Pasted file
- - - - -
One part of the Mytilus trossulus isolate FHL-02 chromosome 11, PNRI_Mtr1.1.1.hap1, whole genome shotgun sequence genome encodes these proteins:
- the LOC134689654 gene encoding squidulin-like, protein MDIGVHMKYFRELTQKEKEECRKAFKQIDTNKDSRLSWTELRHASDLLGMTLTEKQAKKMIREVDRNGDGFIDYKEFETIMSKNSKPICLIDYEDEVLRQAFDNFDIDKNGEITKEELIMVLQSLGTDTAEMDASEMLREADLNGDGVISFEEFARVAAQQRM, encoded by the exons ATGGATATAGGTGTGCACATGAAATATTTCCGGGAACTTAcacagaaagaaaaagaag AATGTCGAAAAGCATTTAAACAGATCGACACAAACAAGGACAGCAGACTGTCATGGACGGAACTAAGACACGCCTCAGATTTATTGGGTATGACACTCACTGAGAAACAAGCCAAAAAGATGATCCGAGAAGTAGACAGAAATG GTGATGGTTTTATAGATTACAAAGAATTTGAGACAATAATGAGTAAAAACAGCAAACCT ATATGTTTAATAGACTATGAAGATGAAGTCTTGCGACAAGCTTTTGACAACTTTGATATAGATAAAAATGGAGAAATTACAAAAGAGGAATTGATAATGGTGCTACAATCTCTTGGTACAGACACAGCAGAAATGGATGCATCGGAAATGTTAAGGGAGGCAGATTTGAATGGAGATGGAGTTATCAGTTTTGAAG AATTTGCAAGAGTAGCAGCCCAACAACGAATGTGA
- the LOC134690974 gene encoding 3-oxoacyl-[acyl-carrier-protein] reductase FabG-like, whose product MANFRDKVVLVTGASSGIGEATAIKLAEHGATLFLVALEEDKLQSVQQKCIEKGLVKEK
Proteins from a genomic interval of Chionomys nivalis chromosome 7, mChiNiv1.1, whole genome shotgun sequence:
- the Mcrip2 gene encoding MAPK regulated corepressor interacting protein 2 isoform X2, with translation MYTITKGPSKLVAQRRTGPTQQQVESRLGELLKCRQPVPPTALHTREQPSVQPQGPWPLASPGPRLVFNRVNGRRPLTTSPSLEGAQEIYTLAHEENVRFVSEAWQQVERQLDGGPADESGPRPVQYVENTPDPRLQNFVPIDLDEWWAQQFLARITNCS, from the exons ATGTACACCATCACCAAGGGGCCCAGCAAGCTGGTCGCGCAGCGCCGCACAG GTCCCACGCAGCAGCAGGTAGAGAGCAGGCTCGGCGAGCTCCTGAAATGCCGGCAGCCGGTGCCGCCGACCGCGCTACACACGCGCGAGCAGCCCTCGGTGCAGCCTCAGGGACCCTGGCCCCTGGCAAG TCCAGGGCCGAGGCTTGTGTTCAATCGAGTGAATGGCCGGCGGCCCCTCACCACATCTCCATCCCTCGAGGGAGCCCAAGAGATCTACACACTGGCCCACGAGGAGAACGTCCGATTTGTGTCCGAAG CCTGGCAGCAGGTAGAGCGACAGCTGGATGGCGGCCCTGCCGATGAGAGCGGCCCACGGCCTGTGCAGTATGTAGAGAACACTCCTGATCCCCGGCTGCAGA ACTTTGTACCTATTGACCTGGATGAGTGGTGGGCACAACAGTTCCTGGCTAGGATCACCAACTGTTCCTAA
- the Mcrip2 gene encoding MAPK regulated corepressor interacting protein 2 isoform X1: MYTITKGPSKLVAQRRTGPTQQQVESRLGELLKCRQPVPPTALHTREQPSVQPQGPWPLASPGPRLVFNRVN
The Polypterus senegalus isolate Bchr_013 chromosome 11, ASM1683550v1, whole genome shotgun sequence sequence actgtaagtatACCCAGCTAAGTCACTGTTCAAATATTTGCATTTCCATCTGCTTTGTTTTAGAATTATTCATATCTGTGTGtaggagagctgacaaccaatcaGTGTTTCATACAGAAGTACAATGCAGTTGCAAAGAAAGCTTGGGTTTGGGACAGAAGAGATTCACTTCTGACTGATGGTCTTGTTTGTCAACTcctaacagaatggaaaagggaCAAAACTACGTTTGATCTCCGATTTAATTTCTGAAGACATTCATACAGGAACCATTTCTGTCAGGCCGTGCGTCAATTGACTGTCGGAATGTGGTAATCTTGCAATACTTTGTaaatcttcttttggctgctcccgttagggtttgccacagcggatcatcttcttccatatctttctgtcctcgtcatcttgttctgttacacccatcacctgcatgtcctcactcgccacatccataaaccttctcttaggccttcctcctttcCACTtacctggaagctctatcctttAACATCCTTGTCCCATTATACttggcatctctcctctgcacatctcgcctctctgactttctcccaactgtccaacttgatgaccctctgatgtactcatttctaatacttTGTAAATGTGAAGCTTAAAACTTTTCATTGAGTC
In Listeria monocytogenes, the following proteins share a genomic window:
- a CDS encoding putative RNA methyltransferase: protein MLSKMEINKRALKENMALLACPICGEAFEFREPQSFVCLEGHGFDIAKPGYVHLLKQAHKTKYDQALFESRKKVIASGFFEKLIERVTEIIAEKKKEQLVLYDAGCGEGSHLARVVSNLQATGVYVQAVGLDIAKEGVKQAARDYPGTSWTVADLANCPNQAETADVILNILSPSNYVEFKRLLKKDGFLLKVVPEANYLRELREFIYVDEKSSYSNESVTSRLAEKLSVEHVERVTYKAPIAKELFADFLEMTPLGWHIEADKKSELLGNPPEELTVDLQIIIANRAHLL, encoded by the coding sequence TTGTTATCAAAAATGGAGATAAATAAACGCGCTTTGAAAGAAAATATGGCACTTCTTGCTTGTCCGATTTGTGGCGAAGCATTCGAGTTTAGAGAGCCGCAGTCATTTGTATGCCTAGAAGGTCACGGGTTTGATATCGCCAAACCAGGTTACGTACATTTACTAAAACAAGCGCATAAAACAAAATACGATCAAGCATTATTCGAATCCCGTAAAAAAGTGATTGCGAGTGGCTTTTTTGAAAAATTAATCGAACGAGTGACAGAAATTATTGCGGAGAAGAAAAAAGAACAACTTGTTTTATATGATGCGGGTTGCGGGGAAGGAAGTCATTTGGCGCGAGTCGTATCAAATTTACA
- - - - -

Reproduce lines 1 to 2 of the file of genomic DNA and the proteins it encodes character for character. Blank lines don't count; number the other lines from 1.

One part of the Mytilus trossulus isolate FHL-02 chromosome 11, PNRI_Mtr1.1.1.hap1, whole genome shotgun sequence genome encodes these proteins:
- the LOC134689654 gene encoding squidulin-like, protein MDIGVHMKYFRELTQKEKEECRKAFKQIDTNKDSRLSWTELRHASDLLGMTLTEKQAKKMIREVDRNGDGFIDYKEFETIMSKNSKPICLIDYEDEVLRQAFDNFDIDKNGEITKEELIMVLQSLGTDTAEMDASEMLREADLNGDGVISFEEFARVAAQQRM, encoded by the exons ATGGATATAGGTGTGCACATGAAATATTTCCGGGAACTTAcacagaaagaaaaagaag AATGTCGAAAAGCATTTAAACAGATCGACACAAACAAGGACAGCAGACTGTCATGGACGGAACTAAGACACGCCTCAGATTTATTGGGTATGACACTCACTGAGAAACAAGCCAAAAAGATGATCCGAGAAGTAGACAGAAATG GTGATGGTTTTATAGATTACAAAGAATTTGAGACAATAATGAGTAAAAACAGCAAACCT ATATGTTTAATAGACTATGAAGATGAAGTCTTGCGACAAGCTTTTGACAACTTTGATATAGATAAAAATGGAGAAATTACAAAAGAGGAATTGATAATGGTGCTACAATCTCTTGGTACAGACACAGCAGAAATGGATGCATCGGAAATGTTAAGGGAGGCAGATTTGAATGGAGATGGAGTTATCAGTTTTGAAG AATTTGCAAGAGTAGCAGCCCAACAACGAATGTGA